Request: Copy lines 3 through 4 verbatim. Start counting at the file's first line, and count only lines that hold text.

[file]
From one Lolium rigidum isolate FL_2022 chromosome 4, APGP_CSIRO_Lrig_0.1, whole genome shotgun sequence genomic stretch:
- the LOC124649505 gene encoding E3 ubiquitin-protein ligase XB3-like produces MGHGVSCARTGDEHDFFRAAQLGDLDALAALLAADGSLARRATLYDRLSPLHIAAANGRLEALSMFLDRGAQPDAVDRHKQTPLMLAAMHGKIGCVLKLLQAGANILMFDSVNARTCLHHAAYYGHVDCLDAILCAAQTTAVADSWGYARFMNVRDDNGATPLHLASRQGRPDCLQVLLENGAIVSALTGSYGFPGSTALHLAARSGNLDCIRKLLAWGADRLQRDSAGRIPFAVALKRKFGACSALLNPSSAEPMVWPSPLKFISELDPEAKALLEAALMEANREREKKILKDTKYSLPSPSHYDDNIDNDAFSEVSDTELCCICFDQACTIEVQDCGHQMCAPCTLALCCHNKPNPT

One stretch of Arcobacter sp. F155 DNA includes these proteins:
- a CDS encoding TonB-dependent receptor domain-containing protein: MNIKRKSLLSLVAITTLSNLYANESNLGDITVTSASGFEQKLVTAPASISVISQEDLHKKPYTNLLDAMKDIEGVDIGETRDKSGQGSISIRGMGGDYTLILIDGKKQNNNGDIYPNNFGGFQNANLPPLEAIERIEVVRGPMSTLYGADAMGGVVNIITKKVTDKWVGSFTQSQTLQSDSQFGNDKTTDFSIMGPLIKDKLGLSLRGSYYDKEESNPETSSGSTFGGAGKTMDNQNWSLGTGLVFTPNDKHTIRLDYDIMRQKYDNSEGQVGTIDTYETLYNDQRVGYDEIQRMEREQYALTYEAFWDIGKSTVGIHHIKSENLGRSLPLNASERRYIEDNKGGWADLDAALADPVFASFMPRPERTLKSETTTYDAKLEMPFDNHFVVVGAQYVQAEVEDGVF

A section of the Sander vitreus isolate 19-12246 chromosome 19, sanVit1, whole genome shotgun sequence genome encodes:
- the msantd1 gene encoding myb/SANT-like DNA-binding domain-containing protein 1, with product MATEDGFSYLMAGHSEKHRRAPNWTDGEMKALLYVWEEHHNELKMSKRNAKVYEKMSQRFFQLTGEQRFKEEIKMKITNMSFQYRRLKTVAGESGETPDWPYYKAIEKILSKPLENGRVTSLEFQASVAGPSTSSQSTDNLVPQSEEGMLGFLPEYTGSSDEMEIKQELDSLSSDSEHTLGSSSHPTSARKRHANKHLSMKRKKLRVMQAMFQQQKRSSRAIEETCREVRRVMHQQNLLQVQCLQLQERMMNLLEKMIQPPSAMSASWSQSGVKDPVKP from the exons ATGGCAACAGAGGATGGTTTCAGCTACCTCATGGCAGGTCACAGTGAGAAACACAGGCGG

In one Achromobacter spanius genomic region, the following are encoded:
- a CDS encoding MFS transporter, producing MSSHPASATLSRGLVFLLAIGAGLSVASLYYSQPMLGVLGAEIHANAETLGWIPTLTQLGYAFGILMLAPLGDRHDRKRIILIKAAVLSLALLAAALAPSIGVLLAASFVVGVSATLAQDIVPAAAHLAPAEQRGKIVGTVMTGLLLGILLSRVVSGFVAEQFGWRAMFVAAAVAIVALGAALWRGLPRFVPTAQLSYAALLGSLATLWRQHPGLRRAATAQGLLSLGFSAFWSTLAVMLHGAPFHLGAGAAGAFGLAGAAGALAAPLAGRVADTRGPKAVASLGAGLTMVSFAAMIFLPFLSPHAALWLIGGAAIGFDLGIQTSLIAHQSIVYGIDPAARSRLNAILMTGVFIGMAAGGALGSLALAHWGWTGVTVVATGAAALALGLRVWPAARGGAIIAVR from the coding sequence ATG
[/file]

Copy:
One stretch of Arcobacter sp. F155 DNA includes these proteins:
- a CDS encoding TonB-dependent receptor domain-containing protein: MNIKRKSLLSLVAITTLSNLYANESNLGDITVTSASGFEQKLVTAPASISVISQEDLHKKPYTNLLDAMKDIEGVDIGETRDKSGQGSISIRGMGGDYTLILIDGKKQNNNGDIYPNNFGGFQNANLPPLEAIERIEVVRGPMSTLYGADAMGGVVNIITKKVTDKWVGSFTQSQTLQSDSQFGNDKTTDFSIMGPLIKDKLGLSLRGSYYDKEESNPETSSGSTFGGAGKTMDNQNWSLGTGLVFTPNDKHTIRLDYDIMRQKYDNSEGQVGTIDTYETLYNDQRVGYDEIQRMEREQYALTYEAFWDIGKSTVGIHHIKSENLGRSLPLNASERRYIEDNKGGWADLDAALADPVFASFMPRPERTLKSETTTYDAKLEMPFDNHFVVVGAQYVQAEVEDGVF